Lisa Macuja-Elizalde relates long search for perfect ballet pointe shoes

It took years for prima ballerina Lisa Macuja-Elizalde to finally find the ballet pointe shoes perfect for her. Today, she sells her old pairs to send dance scholars to school.


A ballerina without good pair of pointe shoes is like a writer with a virus-riddled laptop. Both are disasters waiting to happen.

That’s why it took prima ballerina Lisa Macuja-Elizalde all of four years to find the pair of ballet pointe shoes with which she can do those amazing pirouettes and mind-boggling pirouettes in.

“The best equipment any ballerina can have to make her job easier is a comfortable, and reliable pair of pointe shoes, especially if you’re a classical ballerina,” she explained to PEP.ph (Philippine Entertainment Portal) in an interview at her home-based dance studio last Wednesday, November 4.

Lisa also points out that a ballerina goes through “many months or years of experimentation” shopping for the most comfortable or best pair of pointe shoes.

Her own search for that perfect pair of pointe shoes was long and hard. But Lisa didn’t complain. She knew it was a journey she had to take for the sake of the art she loves so much.

It all started when Lisa met renowned shoe expert Jan Pivecka (after whom a foundation is named) in Manila after she performed at the Cultural Center of the Philippines in 1988. One of Pivecka’s best friends was German shoemaker Karl Martin.

When Pivecka asked for —and got–Lisa's old pair of pointe shoes, he brought it to Germany and showed it to Martin.

‘I met this ballerina in the Philippines. She studied in Russia, and she dances in these [a pair of Japanese-made pointe shoes],” Lisa recalls Pivecka’s story about what he told Martin.

One look at Lisa’s shoes, and Martin gave a far-from-flattering verdict.

“These are really bad shoes. I think she will dance better if she danced in one of my pointe shoes,” Lisa remembers Martin’s words as told to Pivecka.

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That’s how Martin created his first two pairs of size 5 pointe shoes for Lisa.

After she tried it on, the prima ballerina couldn’t go back to her old pair of pointe shoes anymore.

“They [Martin’s shoes] were superior talaga. They were very comfortable. They made me steadier on my feet and helped me dance better.”

Lisa ordered a lot of Martin’s Eva pointe shoes made especially for her. She merrily danced in them wherever and whenever her talent took her.

Her love affair with Martin’s shoes lasted almost 20 years –from 1988 to 2006.

SEARCH FOR THE BEST SHOES. The love affair had to end because Martin passed away and his children sold the business to a Chinese company called Sansha.

The new owners, Lisa relates, relocated the ballet shoe factory from Germany to Prague. And the old employees, she adds, either retired or got laid off because they didn’t want to uproot themselves from Germany and work away from home.

“They [Martin’s old employees] burned the technology, including my [shoe] mold. When I was running out of Eva pointe shoes, I tried to order from Martin's.’ They directed me to new Prague office.

“They were never able to recreate the shoe I wanted. I had to return two shipments,” says Lisa, a hint of sadness in her voice.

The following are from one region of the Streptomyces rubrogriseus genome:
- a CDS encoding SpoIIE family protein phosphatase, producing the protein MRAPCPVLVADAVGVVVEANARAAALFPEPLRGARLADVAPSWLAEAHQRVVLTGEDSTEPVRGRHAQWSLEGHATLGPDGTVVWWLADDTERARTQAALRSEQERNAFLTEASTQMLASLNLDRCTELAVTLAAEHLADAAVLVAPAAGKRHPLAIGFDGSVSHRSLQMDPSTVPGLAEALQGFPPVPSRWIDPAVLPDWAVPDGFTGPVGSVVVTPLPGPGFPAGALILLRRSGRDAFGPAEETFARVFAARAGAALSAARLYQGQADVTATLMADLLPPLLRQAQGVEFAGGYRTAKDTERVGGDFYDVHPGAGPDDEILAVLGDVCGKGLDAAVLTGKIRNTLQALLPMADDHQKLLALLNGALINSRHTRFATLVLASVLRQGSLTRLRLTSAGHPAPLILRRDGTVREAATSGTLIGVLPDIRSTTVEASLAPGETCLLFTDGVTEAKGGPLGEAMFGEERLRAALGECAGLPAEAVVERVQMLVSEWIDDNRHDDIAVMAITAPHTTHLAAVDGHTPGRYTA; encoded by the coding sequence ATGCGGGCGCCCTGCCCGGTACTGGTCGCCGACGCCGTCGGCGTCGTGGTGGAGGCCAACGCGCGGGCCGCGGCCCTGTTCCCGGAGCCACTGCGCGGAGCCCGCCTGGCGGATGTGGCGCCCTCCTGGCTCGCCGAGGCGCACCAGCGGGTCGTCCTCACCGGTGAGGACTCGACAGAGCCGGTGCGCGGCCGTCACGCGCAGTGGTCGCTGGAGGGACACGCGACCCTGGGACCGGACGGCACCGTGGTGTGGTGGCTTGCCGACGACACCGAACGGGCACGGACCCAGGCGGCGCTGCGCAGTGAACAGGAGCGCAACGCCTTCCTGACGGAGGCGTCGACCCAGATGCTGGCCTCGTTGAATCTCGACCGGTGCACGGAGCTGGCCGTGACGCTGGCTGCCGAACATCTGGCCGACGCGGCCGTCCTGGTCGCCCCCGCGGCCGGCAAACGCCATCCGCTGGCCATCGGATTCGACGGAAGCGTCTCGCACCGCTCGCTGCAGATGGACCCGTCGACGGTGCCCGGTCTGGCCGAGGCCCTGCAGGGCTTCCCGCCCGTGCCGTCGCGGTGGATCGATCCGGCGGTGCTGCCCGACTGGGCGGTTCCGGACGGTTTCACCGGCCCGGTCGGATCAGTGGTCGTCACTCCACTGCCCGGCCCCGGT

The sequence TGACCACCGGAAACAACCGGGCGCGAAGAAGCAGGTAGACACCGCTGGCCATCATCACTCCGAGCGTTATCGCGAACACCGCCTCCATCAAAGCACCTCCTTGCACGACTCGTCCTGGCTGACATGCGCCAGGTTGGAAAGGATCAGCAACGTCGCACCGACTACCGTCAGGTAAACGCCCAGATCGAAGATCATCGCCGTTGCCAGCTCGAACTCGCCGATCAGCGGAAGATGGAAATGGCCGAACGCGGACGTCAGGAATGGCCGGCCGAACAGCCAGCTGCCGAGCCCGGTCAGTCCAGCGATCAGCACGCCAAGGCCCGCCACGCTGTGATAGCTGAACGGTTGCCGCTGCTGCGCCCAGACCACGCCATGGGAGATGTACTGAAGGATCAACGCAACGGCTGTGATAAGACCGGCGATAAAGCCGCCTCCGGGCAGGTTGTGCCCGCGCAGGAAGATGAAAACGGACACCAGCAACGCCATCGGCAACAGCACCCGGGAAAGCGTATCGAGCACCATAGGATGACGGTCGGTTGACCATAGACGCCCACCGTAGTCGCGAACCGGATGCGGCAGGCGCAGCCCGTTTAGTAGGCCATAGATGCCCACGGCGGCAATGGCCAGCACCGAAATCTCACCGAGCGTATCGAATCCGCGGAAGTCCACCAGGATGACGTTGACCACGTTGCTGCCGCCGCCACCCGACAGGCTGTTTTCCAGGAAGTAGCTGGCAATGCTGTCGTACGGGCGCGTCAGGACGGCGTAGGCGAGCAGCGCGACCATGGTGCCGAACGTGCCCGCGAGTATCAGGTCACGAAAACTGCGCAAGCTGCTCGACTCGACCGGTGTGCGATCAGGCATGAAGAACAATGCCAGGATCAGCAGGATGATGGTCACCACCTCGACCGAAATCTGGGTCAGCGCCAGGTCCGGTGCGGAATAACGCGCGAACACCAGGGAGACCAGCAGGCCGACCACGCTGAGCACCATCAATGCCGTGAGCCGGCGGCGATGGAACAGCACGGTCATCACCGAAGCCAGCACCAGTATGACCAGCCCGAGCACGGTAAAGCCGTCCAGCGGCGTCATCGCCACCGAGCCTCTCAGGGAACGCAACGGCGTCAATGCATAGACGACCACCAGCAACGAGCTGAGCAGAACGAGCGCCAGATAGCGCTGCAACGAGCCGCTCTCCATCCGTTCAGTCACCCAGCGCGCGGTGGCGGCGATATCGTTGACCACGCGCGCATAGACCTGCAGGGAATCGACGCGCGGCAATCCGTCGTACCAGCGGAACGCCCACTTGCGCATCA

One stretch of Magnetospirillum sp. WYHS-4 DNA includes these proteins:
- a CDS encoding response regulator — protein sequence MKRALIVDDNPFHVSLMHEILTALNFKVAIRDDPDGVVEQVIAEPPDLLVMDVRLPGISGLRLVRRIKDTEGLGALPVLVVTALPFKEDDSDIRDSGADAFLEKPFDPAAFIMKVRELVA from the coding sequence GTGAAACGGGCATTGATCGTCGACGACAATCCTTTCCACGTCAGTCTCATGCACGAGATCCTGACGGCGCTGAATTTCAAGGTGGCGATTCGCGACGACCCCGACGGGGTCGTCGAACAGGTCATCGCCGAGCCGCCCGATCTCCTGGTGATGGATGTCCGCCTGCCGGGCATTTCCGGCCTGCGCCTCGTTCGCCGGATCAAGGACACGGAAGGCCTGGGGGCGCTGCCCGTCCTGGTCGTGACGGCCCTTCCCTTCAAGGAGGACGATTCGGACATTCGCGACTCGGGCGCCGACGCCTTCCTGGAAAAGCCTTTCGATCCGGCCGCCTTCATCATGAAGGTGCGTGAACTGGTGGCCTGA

Losing an excellent shoemaker is big deal for any ballerina, more so someone like Lisa.

Meanwhile, she suffered injuries in her ankle and plantar fascia, a tissue which supports the arch of the foot. Lisa surmised the trouble started when she wore an ill-fitting pair of pointe shoes.

She had to search far and wide to look for Eva shoes. Her husband, broadcasting magnate Fred Elizalde, was so bothered, heasked his purchasing officer at the Manila Broadcasting Company to look for Eva shoes.

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Problem was, Lisa’s size is too small, and they couldn’t find a ready-made pair of pointe shoes for her.

“I finally gave up trying to source pointe shoes from Martin and Sansha. Fred’s purchasing officer recommended that we directly liaise with the maker trying to duplicate my shoe for Sansha. We went straight to the maker, which happened to be Mark Suffolk,” Lisa relates how her quest for comfortable pointe shoes finally ended.

She’d discuss her needs with the London-based makers of Suffolk shoes via Skype. They’d send Lisa a prototype pair of pointe shoes.

She’d dance in them, and tell them what adjustments must be done.

Suffolk got her drift, and Lisa is happy. Today, she has a steady supply of those peach-colored Suffolk pointe shoes for her student dancers at Ballet Manila.

TAILOR-MADE SHOES. Lisa trains her dancers to make their pair of shoes their own by enlarging them, putting their own ribbons at the edges, and other ways to make it as comfortable as can be.

“We all sew pointe shoes as part of every ballerina’s training. Every ballerina will have a different pointe shoe story and a different method of creating pointe shoes,” Lisa states.

She herself as her handy little hammer which she pounds on her pointe shoes to make it softer and more pliable.

This is no spoiled prima ballerina, mind you.

Lisa has her own rolls of long ribbons which she cuts to a desired length and attaches to her pointe shoes.

Needless to say, all her student dancers do the same.

The knack for improvising and creating is passed on to the next generation of dancers, who will carry on Lisa's legacy of discipline and love for her craft.

For all we know, the next international prima ballerina could be twirling in these improvised pointe shoes she herself fashioned for herself alone.

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When that day comes, no one could be prouder than Lisa, devoted teacher and believer in what young dancers can do for themselves, and hopefully, for the country.


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